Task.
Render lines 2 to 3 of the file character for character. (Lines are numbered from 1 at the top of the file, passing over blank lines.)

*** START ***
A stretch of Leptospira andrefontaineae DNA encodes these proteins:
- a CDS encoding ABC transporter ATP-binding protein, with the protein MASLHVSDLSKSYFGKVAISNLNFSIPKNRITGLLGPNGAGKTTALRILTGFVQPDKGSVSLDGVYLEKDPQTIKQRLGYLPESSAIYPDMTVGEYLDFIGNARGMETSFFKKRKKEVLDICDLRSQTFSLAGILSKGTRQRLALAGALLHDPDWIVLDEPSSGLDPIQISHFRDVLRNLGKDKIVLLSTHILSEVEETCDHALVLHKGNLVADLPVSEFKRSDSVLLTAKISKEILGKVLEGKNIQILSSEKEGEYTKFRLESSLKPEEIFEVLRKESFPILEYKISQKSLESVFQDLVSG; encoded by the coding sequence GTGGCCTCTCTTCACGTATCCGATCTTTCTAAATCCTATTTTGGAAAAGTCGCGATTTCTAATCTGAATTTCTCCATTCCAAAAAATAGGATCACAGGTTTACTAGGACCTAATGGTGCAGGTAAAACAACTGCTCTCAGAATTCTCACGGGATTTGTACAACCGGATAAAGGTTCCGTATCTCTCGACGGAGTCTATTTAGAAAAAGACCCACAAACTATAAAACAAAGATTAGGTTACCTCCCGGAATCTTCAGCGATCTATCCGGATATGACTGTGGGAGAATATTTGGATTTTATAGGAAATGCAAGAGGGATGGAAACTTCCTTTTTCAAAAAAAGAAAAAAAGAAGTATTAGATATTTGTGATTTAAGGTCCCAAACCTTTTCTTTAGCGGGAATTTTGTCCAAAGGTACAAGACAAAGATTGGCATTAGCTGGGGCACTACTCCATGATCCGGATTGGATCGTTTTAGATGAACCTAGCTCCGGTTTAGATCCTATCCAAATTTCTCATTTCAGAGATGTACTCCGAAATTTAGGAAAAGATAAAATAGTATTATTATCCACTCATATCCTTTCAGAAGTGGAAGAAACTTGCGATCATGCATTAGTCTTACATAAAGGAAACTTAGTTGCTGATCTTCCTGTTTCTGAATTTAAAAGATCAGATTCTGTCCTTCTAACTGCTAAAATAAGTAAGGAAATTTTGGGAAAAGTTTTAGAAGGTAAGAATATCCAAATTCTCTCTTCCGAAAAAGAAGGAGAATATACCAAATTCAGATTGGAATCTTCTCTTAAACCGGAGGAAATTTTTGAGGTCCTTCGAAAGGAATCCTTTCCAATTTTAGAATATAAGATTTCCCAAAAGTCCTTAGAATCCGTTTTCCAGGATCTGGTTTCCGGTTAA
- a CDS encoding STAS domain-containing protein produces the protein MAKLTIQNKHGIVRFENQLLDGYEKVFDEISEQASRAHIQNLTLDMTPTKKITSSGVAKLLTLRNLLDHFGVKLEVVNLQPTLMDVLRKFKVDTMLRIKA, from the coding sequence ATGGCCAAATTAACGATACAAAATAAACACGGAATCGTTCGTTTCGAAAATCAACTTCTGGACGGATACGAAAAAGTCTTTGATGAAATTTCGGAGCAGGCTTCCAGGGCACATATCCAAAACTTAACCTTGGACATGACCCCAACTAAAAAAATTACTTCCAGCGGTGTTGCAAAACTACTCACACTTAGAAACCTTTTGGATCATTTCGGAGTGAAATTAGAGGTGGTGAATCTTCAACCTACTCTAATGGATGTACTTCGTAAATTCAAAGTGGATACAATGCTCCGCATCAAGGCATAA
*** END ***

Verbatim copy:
- a CDS encoding ABC transporter ATP-binding protein, with the protein MASLHVSDLSKSYFGKVAISNLNFSIPKNRITGLLGPNGAGKTTALRILTGFVQPDKGSVSLDGVYLEKDPQTIKQRLGYLPESSAIYPDMTVGEYLDFIGNARGMETSFFKKRKKEVLDICDLRSQTFSLAGILSKGTRQRLALAGALLHDPDWIVLDEPSSGLDPIQISHFRDVLRNLGKDKIVLLSTHILSEVEETCDHALVLHKGNLVADLPVSEFKRSDSVLLTAKISKEILGKVLEGKNIQILSSEKEGEYTKFRLESSLKPEEIFEVLRKESFPILEYKISQKSLESVFQDLVSG; encoded by the coding sequence GTGGCCTCTCTTCACGTATCCGATCTTTCTAAATCCTATTTTGGAAAAGTCGCGATTTCTAATCTGAATTTCTCCATTCCAAAAAATAGGATCACAGGTTTACTAGGACCTAATGGTGCAGGTAAAACAACTGCTCTCAGAATTCTCACGGGATTTGTACAACCGGATAAAGGTTCCGTATCTCTCGACGGAGTCTATTTAGAAAAAGACCCACAAACTATAAAACAAAGATTAGGTTACCTCCCGGAATCTTCAGCGATCTATCCGGATATGACTGTGGGAGAATATTTGGATTTTATAGGAAATGCAAGAGGGATGGAAACTTCCTTTTTCAAAAAAAGAAAAAAAGAAGTATTAGATATTTGTGATTTAAGGTCCCAAACCTTTTCTTTAGCGGGAATTTTGTCCAAAGGTACAAGACAAAGATTGGCATTAGCTGGGGCACTACTCCATGATCCGGATTGGATCGTTTTAGATGAACCTAGCTCCGGTTTAGATCCTATCCAAATTTCTCATTTCAGAGATGTACTCCGAAATTTAGGAAAAGATAAAATAGTATTATTATCCACTCATATCCTTTCAGAAGTGGAAGAAACTTGCGATCATGCATTAGTCTTACATAAAGGAAACTTAGTTGCTGATCTTCCTGTTTCTGAATTTAAAAGATCAGATTCTGTCCTTCTAACTGCTAAAATAAGTAAGGAAATTTTGGGAAAAGTTTTAGAAGGTAAGAATATCCAAATTCTCTCTTCCGAAAAAGAAGGAGAATATACCAAATTCAGATTGGAATCTTCTCTTAAACCGGAGGAAATTTTTGAGGTCCTTCGAAAGGAATCCTTTCCAATTTTAGAATATAAGATTTCCCAAAAGTCCTTAGAATCCGTTTTCCAGGATCTGGTTTCCGGTTAA
- a CDS encoding STAS domain-containing protein produces the protein MAKLTIQNKHGIVRFENQLLDGYEKVFDEISEQASRAHIQNLTLDMTPTKKITSSGVAKLLTLRNLLDHFGVKLEVVNLQPTLMDVLRKFKVDTMLRIKA, from the coding sequence ATGGCCAAATTAACGATACAAAATAAACACGGAATCGTTCGTTTCGAAAATCAACTTCTGGACGGATACGAAAAAGTCTTTGATGAAATTTCGGAGCAGGCTTCCAGGGCACATATCCAAAACTTAACCTTGGACATGACCCCAACTAAAAAAATTACTTCCAGCGGTGTTGCAAAACTACTCACACTTAGAAACCTTTTGGATCATTTCGGAGTGAAATTAGAGGTGGTGAATCTTCAACCTACTCTAATGGATGTACTTCGTAAATTCAAAGTGGATACAATGCTCCGCATCAAGGCATAA